Couple playing in the park with autumn leaves | Destination Vancouver/Hubert Kang

5 Places to See Fantastic Fall Colours in BC

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Couple playing in the park with autumn leaves | Destination Vancouver/Hubert Kang

Note: This story was originally published in January 2018. 

Fall’s brilliant paint box of hues makes a beautiful consolation prize to the end of summer. In fact, autumn holds its own as one of the best seasons to visit British Columbia, thanks to the dramatic scenery. Sure, you need to throw on a few extra layers for chilly nights, but by day, it’s often crisp, sunny afternoons and blue skies aplenty.

Here are five places where you can lift your palms to the sky and revel in falling leaves. It’s up to you whether you stay in the city or head out on the highway.

Stanley Park | @erikandersen


Easily accessible from downtown Vancouver, Stanley Park is a convenient (and spectacular) spot to get your foliage fix. (There’s also Queen Elizabeth, and VanDusen Botanical Garden, and…) Neighbourhood jaunts offer no less; check out leafy cobblestones backed by brick buildings in Gastown or splashes of colour along the tree-lined streets in Kitsilano.

Here are even more places to see fall colours, all camera ready for the season.

The Butchart Gardens | Destination Greater Victoria


Victoria is a great walking city, and you don’t have to go far to hit a park trail (Beacon Hill Park is a prime example). And there so many more locations to get your fall fix, like the lush expanse of The Butchart Gardens, Goldstream Provincial Park (the site of an annual chum salmon spawning run, which draws thousands of salmon—and visitors—every year), or along the Galloping Goose Regional Trail, where you can walk or bike along the 55-kilometre (34-mile) former railway line that stretches through urban, rural, and wilderness scenery from Victoria to Sooke.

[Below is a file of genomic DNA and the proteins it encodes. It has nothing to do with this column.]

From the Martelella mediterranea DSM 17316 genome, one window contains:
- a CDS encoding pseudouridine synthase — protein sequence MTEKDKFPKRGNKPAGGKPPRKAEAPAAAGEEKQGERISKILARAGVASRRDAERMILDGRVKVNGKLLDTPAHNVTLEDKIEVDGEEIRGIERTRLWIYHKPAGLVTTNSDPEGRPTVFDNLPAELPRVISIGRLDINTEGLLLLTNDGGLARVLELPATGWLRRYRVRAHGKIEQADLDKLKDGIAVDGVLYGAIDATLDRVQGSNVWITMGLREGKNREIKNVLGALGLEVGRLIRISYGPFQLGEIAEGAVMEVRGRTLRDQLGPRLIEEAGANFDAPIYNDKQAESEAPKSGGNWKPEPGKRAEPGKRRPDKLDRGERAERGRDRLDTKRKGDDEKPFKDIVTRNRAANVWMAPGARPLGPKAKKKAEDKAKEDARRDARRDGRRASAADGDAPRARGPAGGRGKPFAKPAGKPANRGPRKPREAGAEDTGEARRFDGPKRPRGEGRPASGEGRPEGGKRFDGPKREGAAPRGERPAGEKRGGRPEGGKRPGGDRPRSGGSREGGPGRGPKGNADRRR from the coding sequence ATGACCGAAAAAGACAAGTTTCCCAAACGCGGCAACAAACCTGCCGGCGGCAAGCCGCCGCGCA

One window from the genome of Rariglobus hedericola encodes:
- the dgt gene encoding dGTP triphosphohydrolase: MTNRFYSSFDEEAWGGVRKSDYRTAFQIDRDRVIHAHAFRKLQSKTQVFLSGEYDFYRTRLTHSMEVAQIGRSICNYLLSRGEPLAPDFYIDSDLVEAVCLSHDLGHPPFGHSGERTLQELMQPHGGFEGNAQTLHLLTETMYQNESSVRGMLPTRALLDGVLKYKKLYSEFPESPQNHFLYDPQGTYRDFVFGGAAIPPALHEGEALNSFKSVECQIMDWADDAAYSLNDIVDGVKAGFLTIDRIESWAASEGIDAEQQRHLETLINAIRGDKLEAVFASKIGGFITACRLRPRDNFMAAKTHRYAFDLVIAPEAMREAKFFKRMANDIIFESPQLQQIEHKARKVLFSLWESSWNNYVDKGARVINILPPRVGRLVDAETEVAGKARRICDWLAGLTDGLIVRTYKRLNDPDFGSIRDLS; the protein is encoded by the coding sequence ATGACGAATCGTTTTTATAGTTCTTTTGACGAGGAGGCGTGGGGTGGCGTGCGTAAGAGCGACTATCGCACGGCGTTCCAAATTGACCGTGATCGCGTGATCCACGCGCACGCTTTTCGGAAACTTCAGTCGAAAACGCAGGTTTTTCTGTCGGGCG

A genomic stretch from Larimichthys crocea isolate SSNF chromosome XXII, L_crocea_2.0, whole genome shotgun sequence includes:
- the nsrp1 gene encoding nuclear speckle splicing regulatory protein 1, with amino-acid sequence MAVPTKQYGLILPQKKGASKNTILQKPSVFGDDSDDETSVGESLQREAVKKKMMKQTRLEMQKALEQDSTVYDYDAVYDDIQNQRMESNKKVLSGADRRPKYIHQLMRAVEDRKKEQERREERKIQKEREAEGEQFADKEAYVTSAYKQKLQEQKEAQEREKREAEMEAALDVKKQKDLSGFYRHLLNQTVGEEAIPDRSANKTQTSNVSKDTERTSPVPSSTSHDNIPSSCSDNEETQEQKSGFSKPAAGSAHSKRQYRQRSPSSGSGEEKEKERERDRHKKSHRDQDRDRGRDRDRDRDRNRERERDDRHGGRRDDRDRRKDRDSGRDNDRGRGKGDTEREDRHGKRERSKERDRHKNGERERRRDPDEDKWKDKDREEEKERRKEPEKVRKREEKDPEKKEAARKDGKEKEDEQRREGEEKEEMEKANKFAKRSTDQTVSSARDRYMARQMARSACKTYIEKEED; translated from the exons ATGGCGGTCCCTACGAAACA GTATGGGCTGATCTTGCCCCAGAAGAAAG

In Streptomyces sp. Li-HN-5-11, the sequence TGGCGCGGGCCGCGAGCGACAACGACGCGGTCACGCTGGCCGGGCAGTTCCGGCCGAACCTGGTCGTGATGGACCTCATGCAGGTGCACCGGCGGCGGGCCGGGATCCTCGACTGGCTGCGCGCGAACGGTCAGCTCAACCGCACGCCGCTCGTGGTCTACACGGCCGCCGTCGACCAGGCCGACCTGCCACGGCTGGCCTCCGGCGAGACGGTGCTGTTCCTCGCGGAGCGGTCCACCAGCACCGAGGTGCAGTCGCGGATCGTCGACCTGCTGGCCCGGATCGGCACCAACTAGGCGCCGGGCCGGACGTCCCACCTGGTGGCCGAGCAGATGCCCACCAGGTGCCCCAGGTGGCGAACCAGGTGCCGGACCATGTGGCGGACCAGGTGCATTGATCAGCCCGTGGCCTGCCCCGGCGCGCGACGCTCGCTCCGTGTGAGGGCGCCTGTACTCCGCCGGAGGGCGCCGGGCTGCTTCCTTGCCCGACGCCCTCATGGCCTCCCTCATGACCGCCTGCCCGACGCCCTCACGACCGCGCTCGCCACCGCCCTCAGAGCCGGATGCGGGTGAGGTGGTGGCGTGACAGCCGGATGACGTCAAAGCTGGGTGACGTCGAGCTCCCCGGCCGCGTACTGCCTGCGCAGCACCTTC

Here are some additional ways to Fall for Fall in Victoria.

Salmo-Troup Rail Trail, Nelson | Kari Medig


The city of Nelson is pretty relaxed any time of year, and in the fall it’s quieter still. Listen—that’s the sound of the leaves floating to the ground. Cooler mornings and evenings also promote luxurious downtime over a coffee or dinner in the picturesque community.

Wilgress Lake, Greenwood | Allen Jones

Highway 3

Road trip! For fans of the open road, Highway 3 is particularly colourful this time of year.

This blog on the route from Calgary to Vancouver lays it all out; you don’t have to do the whole drive, though. Leafy destinations on Highway 3 include Fernie and Manning Park.

At Manning Park, be sure to drive up to the Cascades Lookout for a fiery view of the sub-alpine larches. (The park road to the lookout is open before the snow comes from late September to early October.) Farther east in Fernie, changing leaves put on a show mid-September through mid-October (to snap photos of golden larches, aim for mid-October to early November), all making a perfect backdrop for hiking, fly-fishing, rolling along the newly paved accessible path at Maiden Lake along the Elk River.

Near Crooked Lake Resort | @michaelbednarphotograph

Cariboo Region

This vast region features some drop-dead gorgeous drives for those in search of fall foliage. For example? Highway 24 in the South Cariboo, otherwise known as the Fishing Highway, which stretches from Little Fort to 100 Mile House. Or, take Highway 26 in the North Cariboo on the road from Quesnel to Barkerville.

Other colourful touring options include Highway 97. And that is just the beginning.